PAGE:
The critical nature of the industry — between the services it offers and the sensitivity of the data it has — should give companies in the sector an impetus to build more secure systems. “The industry is not able to defend itself effectively,” the official said, adding that a series of recent attacks on the healthcare industry illustrates the urgency of implementing minimum cybersecurity standards.

Meanwhile, consolidation within the industry means that when a company like Change Healthcare is hit by ransomware, it takes out a central player with cascading effects that “have an outsized national impact,” the official added.

Sen. Mark Warner, the influential Virginia Democrat who heads the Senate Intelligence Committee, has also called for action, saying he plans to introduce legislation that would provide expedited payments to suppliers and vendors “as long as they meet the minimum cyber security standards”.

Citing the “unprecedented magnitude of this cyberattack,” HHS announced an investigation this week into whether a breach of protected health information occurred and whether Change Healthcare and its parent company, UnitedHealth Group, complied with federal laws health data privacy. Three federal lawsuits related to the breach have also been filed.

Wyden said in a statement to CyberScoop after Thursday’s hearing that he is “not surprised” that the industry opposes mandatory technical standards.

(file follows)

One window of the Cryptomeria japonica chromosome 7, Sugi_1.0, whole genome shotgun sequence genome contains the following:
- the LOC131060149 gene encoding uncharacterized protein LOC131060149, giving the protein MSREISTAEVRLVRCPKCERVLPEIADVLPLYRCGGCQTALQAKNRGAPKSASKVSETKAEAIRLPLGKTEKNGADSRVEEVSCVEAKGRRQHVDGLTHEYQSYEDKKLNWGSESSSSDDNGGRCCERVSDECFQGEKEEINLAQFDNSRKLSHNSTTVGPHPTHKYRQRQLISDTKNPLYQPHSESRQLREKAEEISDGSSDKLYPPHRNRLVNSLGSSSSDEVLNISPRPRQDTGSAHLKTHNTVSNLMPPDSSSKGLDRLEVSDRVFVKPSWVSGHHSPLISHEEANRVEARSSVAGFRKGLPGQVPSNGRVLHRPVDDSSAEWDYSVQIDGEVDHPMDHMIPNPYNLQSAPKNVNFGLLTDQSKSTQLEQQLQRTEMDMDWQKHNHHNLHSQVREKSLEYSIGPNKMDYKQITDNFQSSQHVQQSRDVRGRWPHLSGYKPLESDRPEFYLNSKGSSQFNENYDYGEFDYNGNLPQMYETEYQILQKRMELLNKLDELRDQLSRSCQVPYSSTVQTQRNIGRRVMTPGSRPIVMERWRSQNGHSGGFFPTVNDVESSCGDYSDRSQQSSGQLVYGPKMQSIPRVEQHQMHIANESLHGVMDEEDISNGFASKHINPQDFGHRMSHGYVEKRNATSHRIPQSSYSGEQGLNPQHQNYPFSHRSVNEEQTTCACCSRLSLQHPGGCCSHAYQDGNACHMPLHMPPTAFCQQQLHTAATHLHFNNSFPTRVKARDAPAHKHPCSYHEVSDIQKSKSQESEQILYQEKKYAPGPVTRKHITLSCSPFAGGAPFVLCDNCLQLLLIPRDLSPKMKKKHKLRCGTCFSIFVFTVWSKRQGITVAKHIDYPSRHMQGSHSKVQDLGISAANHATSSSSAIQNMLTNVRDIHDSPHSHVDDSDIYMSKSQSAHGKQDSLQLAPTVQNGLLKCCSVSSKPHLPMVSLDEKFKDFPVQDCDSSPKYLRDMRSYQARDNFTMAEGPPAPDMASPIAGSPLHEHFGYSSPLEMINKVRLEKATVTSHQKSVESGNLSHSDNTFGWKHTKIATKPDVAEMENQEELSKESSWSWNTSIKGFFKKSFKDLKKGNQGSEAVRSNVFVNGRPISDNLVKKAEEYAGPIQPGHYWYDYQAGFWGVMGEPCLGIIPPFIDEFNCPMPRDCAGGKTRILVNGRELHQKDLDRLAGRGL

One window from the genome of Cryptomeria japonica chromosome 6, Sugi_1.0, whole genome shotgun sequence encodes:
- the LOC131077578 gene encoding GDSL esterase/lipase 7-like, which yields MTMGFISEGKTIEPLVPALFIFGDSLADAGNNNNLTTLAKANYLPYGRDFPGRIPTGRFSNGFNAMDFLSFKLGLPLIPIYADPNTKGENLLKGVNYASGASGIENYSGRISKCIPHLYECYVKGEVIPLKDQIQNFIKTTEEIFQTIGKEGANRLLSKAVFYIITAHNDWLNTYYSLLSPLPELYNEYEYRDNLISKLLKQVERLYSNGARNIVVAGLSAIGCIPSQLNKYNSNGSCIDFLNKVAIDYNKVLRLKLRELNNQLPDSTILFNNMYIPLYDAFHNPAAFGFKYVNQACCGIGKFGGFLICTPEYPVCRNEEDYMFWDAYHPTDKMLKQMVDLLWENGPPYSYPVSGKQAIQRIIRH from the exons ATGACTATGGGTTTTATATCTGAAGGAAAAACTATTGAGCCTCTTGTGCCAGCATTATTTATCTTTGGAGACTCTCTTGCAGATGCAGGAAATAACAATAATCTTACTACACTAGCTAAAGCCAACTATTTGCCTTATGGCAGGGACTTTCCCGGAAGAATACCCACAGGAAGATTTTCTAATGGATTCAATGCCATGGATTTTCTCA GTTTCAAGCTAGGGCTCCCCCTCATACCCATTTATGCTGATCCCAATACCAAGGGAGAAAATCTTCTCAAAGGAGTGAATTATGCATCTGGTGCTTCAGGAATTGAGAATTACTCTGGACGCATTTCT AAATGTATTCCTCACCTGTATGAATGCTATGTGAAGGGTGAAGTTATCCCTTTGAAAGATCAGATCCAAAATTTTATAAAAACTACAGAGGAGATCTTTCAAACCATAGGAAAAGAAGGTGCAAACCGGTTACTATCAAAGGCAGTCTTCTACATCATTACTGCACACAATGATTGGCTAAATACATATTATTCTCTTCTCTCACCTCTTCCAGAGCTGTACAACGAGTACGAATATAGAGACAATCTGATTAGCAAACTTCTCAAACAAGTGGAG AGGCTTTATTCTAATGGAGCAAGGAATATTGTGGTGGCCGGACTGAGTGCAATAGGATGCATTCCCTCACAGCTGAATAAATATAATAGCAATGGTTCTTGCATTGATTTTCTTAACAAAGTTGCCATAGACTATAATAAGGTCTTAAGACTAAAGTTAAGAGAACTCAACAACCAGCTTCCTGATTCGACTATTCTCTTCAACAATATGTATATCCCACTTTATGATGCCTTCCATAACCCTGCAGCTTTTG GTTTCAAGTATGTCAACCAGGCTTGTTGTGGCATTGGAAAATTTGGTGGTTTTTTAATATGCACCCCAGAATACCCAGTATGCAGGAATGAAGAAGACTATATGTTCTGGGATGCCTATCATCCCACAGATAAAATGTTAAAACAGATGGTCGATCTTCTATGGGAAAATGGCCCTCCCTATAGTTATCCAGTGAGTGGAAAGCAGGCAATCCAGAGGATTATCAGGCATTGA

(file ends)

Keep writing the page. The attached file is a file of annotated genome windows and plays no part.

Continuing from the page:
“Private sector opposition to effective cybersecurity rules is the number one reason why our critical infrastructure, especially the healthcare sector, is woefully unprepared for even unsophisticated cyberattacks,” Wyden said.

Applying minimum cybersecurity standards to the healthcare industry is possible, but complicated, experts say. While attacks on healthcare facilities have exploded in recent years, it can be difficult for small and mid-sized healthcare entities to spend significant sums on cybersecurity. Personnel and equipment costs, along with day-to-day expenses, can limit investments in cybersecurity.

Beau Woods, a former senior adviser at the Cybersecurity and Infrastructure Agency, said there is a tension between healthcare organizations who think tackling cyber security would add huge burdens and the reality that healthcare organizations are subject to a large number of breaches.

Woods, who co-founded I Am the Cavalry, a volunteer group of cybersecurity experts who help healthcare organizations, cautioned that this resource constraint does not mean “the status quo is acceptable.”

The ongoing conversation about standards and mandates has evolved in recent years, said Dr. Toby Gouker, director of government health security at First Health Advisory, a health industry security advisory firm. Any request for mandatory standards must be matched with funding, he said.

“There’s going to be an extreme level of resistance from health care, if the mandates also go without some sort of financial incentive,” Gouker said.

Some have argued for a new regulatory body to enforce standards for health technology stakeholders or financial support to invest in cybersecurity staff and technology.

A former member of Congress familiar with previous cybersecurity rulemaking processes told CyberScoop that the mandates will be more likely to be accepted if they focus on outcomes, with the ability to verify with third parties that they are being meeting the standards.

But, the former employee said, given it’s an election year, don’t expect anything to happen anytime soon.

“I think the industry is just going to say ‘let’s do it for the rest of the year and see where we are next year,'” Staff said.

Written by AJ Vicens and Elias Groll

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Image Source : cyberscoop.com